Detailed plan of medieval city published by UK archaeologists
Using latest scanning techniques, British archaeologists have produced a detailed plan of a 11th Century city in the country without any digging at the site.
London: Using latest scanning techniques, British archaeologists have produced a detailed plan of a 11th Century city in the country without any digging at the site.
A network of buildings were found at the 11th Century Old Sarum near Salisbury, Wiltshire.
The results include a series of large structures, possibly defences, with open areas of ground behind possibly for mustering resources or people.
Old Sarum was the original site of Salisbury, which is over three kilometres away.
It was originally an Iron Age fort, established around 400 BC, and occupied by the Romans after the conquest of Britain in AD 43.
This latest survey of the site, using latest scanning techniques, was carried out by the University of Southampton and concentrated on the inner and outer baileys of what would have been the fort, the BBC reported today.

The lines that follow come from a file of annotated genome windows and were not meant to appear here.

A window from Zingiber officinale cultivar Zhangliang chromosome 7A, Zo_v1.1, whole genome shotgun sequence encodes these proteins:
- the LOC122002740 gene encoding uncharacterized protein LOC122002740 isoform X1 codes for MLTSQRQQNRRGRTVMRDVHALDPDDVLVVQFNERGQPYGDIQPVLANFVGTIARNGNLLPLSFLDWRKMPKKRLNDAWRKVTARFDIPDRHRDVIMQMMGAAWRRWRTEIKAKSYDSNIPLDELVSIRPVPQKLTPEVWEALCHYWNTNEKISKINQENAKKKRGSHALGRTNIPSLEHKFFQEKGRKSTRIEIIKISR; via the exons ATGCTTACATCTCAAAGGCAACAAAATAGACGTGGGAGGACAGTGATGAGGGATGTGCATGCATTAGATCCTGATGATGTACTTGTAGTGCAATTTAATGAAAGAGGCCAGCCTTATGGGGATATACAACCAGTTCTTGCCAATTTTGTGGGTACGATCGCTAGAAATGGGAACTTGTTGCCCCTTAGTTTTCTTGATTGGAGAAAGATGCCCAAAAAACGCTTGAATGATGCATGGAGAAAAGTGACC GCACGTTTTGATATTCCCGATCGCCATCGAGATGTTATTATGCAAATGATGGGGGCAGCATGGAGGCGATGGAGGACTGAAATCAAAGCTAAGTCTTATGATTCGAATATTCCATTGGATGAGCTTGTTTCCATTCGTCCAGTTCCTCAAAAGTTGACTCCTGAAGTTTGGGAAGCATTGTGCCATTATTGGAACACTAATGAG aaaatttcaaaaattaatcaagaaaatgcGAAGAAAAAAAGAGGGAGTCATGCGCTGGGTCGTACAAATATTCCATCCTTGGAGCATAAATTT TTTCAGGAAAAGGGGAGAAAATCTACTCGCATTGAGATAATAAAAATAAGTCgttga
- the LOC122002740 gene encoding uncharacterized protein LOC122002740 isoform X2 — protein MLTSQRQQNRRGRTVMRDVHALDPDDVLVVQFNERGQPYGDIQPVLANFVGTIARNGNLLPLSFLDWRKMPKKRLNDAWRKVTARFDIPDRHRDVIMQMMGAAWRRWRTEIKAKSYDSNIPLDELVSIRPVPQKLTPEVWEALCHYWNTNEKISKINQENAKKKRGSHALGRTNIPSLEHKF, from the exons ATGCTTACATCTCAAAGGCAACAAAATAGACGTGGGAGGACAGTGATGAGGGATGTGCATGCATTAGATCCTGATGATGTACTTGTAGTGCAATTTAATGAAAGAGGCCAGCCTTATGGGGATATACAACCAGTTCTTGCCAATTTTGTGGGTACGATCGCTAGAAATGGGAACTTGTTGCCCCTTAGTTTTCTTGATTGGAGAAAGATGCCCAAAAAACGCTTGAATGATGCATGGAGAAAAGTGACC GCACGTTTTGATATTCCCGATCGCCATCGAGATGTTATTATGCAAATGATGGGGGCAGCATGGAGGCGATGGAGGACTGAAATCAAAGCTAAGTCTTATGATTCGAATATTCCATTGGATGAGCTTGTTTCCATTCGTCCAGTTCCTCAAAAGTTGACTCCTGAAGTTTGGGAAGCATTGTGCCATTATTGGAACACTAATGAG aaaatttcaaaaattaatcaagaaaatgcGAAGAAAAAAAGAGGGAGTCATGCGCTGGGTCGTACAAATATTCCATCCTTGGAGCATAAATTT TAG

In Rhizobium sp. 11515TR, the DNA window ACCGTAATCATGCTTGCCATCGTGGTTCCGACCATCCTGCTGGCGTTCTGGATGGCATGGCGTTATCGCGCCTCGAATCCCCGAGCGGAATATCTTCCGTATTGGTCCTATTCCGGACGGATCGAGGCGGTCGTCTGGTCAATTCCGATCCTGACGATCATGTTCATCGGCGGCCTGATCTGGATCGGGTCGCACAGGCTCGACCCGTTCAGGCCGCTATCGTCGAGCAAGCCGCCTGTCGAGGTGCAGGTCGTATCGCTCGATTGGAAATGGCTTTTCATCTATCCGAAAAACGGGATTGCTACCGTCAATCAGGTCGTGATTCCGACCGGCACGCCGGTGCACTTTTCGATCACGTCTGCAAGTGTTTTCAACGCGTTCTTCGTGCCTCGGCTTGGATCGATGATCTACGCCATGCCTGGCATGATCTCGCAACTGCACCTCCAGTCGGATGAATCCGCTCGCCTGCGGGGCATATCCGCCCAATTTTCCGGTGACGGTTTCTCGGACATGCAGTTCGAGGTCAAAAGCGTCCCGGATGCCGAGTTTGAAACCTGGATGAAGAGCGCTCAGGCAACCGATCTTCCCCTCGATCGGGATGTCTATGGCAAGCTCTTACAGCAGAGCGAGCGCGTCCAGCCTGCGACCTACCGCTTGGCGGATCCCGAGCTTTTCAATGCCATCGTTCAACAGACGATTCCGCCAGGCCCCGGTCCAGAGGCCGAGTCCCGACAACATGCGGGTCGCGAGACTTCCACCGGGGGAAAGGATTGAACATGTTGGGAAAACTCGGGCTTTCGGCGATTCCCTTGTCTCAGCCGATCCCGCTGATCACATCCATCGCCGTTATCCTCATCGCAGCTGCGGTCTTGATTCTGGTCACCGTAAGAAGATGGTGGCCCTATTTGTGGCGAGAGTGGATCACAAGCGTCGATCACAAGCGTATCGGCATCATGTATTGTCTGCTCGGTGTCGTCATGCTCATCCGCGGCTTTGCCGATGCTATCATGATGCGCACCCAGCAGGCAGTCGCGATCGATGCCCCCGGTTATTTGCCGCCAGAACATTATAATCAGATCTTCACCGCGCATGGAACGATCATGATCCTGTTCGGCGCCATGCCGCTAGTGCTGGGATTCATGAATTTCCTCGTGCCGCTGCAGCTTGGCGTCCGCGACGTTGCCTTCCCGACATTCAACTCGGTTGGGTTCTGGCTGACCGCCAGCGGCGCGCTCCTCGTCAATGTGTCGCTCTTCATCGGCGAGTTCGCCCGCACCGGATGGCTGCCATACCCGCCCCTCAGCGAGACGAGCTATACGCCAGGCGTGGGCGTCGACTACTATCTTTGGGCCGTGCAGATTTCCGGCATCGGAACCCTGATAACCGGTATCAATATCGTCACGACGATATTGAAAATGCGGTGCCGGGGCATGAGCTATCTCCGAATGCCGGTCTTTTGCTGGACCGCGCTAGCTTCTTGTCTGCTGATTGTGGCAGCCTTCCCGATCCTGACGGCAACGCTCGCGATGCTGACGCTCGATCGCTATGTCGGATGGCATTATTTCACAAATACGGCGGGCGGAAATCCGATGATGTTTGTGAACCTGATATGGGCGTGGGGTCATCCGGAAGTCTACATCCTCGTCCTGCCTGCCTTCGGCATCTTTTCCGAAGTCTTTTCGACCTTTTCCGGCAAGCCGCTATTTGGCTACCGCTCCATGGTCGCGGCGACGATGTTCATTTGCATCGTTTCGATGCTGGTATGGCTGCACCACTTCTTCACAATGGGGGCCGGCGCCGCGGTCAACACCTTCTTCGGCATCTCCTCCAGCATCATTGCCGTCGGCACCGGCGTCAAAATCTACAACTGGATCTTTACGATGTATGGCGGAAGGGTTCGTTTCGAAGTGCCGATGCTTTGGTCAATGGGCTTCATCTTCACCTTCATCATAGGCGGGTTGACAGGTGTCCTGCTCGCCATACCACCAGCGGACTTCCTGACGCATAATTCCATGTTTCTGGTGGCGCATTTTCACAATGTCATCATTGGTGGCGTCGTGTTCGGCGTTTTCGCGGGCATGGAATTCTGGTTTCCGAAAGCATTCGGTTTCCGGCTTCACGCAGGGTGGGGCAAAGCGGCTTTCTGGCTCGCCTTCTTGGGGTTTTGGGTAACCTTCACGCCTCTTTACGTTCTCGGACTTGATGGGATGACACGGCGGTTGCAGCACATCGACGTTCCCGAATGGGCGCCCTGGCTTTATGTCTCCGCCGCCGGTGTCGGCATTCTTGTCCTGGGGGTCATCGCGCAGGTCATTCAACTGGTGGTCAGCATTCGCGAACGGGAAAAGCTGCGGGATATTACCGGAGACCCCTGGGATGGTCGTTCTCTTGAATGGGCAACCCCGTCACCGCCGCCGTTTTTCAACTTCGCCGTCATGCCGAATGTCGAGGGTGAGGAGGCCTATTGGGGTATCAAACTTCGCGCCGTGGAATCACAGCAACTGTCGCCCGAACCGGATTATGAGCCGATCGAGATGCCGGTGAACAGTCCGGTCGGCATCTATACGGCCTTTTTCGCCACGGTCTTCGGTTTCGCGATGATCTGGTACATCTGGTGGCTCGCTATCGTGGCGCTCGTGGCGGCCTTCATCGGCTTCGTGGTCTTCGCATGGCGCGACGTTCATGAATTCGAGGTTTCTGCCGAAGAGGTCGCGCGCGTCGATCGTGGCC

Other structures plotted on the plan include residential areas and industrial features such as kilns or furnaces.
The university's director of archaeological prospection services, Kristian Strutt, said: "Archaeologists and historians have known for centuries that there was a medieval city at Old Sarum, but until now there has been no proper plan of the site.
"Our survey shows where individual buildings are located and from this we can piece together a detailed picture of the urban plan within the city walls."
He said the reinforcing of the entire outer bailey during the Middle Ages represented a "substantial urban centre" and more non-intrusive work was needed to build on this knowledge.
The techniques used to survey the land included magnetometry, earth resistance, ground penetrating radar and electric resistivity tomography, which uses electrodes to probe underground.
These new approaches are "exciting and innovative", according to Neil Holbrook from Cotswold Archaeology, and "could be applied pretty much anywhere".
"The survey adds a whole new dimension to our understanding of a site which we thought we knew. In fact, there is so much more to be found out," he added.
"The plan shows for the first time just how much other activity there was around the castle and cathedral which have long been known. It sets those monuments within the context of a bustling, vibrant town established shortly after the Norman conquest," Holbrook said.